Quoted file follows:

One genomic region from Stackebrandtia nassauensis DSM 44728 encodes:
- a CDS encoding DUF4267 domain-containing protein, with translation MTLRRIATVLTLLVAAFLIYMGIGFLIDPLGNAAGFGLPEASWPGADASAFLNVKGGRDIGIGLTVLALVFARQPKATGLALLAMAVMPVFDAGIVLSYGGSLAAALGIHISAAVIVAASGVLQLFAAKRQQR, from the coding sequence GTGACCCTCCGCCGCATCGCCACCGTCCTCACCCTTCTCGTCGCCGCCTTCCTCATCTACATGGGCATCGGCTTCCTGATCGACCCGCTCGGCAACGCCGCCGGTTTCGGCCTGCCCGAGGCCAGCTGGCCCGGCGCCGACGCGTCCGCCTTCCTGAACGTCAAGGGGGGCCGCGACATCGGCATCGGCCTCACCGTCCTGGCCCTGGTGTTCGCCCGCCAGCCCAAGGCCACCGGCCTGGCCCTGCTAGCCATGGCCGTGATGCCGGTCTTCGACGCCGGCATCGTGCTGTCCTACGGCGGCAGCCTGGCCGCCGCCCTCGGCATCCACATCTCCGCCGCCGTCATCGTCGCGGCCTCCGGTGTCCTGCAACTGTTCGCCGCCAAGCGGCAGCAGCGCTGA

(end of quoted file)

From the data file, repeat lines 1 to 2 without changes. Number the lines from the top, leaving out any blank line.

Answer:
One genomic region from Stackebrandtia nassauensis DSM 44728 encodes:
- a CDS encoding DUF4267 domain-containing protein, with translation MTLRRIATVLTLLVAAFLIYMGIGFLIDPLGNAAGFGLPEASWPGADASAFLNVKGGRDIGIGLTVLALVFARQPKATGLALLAMAVMPVFDAGIVLSYGGSLAAALGIHISAAVIVAASGVLQLFAAKRQQR, from the coding sequence GTGACCCTCCGCCGCATCGCCACCGTCCTCACCCTTCTCGTCGCCGCCTTCCTCATCTACATGGGCATCGGCTTCCTGATCGACCCGCTCGGCAACGCCGCCGGTTTCGGCCTGCCCGAGGCCAGCTGGCCCGGCGCCGACGCGTCCGCCTTCCTGAACGTCAAGGGGGGCCGCGACATCGGCATCGGCCTCACCGTCCTGGCCCTGGTGTTCGCCCGCCAGCCCAAGGCCACCGGCCTGGCCCTGCTAGCCATGGCCGTGATGCCGGTCTTCGACGCCGGCATCGTGCTGTCCTACGGCGGCAGCCTGGCCGCCGCCCTCGGCATCCACATCTCCGCCGCCGTCATCGTCGCGGCCTCCGGTGTCCTGCAACTGTTCGCCGCCAAGCGGCAGCAGCGCTGA